Situated in the center of the San Miguel Range near Telluride, Colorado, Gladstone Peak (13,913 ft.) is overshadowed by its two popular neighboring fourteeners Wilson Peak and Mount Wilson. But Gladstone is an awesome peak with a dramatic pyramid shape, and in my opinion one of the more photogenic mountains of the San Juans.
With a clear and calm weather forecast and a rock solid snowpack from previous sub-freezing nights, I knew I had an opportunity for a high camp to photograph a portrait of Gladstone Peak. Donning my crampons, I headed over the pass by Wilson Peak then up a steep snowfield to a high ridge of Mount Wilson directly facing Gladstone from across a saddle.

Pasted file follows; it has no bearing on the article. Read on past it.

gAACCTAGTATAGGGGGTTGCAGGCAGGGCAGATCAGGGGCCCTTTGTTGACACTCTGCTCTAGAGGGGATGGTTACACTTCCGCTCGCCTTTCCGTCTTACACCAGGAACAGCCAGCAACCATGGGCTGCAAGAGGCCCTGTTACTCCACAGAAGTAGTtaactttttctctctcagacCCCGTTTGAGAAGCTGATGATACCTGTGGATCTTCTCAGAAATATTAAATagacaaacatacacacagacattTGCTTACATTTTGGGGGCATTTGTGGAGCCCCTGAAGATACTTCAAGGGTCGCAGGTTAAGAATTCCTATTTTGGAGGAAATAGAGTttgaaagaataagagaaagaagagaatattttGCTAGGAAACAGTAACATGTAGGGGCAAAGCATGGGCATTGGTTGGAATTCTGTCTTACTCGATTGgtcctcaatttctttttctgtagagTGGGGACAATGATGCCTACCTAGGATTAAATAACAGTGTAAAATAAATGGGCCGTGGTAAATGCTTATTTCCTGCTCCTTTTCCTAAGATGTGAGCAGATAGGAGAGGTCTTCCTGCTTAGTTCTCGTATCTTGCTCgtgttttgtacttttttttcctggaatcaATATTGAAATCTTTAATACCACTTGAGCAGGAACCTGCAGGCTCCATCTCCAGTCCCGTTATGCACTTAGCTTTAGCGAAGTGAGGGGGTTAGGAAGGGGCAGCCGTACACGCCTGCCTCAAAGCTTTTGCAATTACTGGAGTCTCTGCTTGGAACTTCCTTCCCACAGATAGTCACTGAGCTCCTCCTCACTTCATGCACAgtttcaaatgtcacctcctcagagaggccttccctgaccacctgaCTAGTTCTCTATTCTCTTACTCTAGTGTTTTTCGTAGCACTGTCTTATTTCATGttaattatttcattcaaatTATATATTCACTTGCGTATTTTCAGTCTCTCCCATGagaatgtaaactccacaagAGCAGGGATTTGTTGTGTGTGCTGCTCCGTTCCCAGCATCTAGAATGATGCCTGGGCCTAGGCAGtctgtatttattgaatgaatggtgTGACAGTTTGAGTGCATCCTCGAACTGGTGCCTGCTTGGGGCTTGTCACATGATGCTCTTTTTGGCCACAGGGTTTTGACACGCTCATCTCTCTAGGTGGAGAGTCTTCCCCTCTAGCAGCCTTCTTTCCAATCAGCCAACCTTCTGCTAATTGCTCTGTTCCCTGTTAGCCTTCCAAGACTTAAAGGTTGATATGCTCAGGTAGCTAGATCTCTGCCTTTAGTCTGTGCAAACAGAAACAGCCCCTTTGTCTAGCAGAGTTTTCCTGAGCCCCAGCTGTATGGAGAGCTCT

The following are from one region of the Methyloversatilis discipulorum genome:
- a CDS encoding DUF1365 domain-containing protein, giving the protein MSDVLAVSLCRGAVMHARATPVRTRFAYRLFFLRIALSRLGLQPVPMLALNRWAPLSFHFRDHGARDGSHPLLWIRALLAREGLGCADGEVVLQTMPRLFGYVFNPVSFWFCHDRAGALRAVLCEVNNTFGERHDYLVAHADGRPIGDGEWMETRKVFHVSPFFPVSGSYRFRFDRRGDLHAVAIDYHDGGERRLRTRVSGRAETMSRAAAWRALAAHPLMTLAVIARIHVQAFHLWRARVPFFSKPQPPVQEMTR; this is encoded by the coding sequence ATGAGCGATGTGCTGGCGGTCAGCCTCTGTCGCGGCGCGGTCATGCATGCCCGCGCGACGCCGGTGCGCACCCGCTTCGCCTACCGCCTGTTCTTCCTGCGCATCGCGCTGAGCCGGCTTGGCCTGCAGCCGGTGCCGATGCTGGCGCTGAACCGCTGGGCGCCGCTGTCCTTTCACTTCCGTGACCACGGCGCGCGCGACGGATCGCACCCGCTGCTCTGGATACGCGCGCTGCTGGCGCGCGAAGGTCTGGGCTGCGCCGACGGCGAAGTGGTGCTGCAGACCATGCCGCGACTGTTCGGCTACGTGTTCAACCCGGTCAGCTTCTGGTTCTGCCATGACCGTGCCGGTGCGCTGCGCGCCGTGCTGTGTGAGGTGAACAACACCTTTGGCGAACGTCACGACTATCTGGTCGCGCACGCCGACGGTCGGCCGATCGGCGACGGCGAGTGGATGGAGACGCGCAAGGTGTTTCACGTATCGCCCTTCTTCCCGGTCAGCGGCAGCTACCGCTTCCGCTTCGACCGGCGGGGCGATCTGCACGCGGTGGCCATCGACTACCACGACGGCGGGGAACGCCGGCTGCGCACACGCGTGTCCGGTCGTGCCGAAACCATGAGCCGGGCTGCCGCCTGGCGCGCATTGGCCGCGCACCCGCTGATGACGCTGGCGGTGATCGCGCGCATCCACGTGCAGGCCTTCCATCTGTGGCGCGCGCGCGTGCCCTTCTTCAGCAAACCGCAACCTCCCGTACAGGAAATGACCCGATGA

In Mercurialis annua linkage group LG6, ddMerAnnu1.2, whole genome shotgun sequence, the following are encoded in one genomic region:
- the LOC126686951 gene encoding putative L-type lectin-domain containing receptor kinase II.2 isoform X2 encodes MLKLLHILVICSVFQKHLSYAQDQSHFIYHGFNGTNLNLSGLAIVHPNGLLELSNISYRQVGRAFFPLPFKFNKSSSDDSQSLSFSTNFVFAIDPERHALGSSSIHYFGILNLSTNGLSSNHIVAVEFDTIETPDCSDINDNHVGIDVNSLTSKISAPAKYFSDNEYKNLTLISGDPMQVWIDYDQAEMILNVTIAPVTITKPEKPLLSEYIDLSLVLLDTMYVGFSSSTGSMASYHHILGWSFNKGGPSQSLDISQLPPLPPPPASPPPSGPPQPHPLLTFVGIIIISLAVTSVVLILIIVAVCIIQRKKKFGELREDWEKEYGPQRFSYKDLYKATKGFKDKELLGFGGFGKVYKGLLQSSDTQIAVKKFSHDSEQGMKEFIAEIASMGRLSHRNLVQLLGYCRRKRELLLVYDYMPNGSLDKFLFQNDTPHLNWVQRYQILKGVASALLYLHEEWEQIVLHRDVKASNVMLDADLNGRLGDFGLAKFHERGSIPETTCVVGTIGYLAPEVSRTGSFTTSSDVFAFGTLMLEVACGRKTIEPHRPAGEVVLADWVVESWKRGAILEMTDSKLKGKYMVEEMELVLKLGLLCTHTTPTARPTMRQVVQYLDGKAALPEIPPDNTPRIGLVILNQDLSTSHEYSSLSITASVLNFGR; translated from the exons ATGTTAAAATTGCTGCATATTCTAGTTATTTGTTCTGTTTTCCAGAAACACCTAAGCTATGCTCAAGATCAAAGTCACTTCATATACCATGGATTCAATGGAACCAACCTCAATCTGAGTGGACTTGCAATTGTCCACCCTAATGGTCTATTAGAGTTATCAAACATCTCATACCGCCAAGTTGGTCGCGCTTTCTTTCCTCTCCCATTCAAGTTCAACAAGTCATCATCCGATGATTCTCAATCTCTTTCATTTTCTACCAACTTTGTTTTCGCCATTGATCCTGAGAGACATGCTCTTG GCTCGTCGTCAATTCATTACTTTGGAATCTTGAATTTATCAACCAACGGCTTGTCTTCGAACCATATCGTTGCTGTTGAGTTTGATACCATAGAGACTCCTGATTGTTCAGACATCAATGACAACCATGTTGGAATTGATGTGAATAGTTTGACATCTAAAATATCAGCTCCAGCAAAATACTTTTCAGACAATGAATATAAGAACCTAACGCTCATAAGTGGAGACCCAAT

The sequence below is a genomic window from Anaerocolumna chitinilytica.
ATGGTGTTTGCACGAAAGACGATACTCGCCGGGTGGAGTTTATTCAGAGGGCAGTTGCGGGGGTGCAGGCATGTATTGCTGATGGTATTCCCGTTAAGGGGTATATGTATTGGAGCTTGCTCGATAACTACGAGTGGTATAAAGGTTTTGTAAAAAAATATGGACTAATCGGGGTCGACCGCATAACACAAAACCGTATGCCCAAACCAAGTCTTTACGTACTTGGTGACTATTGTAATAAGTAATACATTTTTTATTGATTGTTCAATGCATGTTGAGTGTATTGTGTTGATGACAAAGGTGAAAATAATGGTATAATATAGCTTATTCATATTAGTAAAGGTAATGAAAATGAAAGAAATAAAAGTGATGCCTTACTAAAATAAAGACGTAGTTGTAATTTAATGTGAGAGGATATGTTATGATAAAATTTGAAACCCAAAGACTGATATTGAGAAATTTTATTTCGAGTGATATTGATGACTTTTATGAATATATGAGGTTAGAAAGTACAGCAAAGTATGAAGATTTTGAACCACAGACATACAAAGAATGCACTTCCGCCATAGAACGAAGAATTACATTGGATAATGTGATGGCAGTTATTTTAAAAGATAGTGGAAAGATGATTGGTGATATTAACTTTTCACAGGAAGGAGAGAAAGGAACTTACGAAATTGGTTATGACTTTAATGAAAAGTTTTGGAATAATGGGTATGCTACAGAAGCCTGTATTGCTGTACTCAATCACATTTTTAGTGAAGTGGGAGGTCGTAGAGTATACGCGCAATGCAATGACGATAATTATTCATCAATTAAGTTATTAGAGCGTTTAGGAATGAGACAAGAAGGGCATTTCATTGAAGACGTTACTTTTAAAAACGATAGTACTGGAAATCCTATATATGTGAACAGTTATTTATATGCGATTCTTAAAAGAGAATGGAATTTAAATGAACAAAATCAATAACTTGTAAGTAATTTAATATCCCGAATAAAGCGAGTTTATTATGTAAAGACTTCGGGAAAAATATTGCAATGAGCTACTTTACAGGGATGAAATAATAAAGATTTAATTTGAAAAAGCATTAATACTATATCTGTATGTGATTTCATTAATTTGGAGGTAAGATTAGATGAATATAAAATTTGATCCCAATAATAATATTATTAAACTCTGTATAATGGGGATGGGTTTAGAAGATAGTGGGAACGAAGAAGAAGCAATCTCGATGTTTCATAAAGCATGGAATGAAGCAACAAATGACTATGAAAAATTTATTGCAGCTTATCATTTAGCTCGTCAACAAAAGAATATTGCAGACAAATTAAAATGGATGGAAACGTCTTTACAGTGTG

The precipitous ridge I intended to camp on was nothing but jagged boulders, but after scrambling around for a while I finally found one spot that was flat enough to camp on – after a bit of work! I started by filling in the larger holes with big rocks, then filled in the gaps with snow harvested from a nearby snowdrift. After two hours of work I had a flat platform between boulders to put my tent on, except for one problem – my tent was longer than the platform! No problem, I just let the tent hang off of the edge by about a foot and tied off all the guylines. While laying down on my air mattress, my feet were hanging off the edge! Still safe enough, but a bit strange.
I spent the afternoon just relaxing and soaking in the views from my 13,400-foot high perch, then enjoyed photographing Gladstone at sunset, and once again in the middle of the night when the moon rose.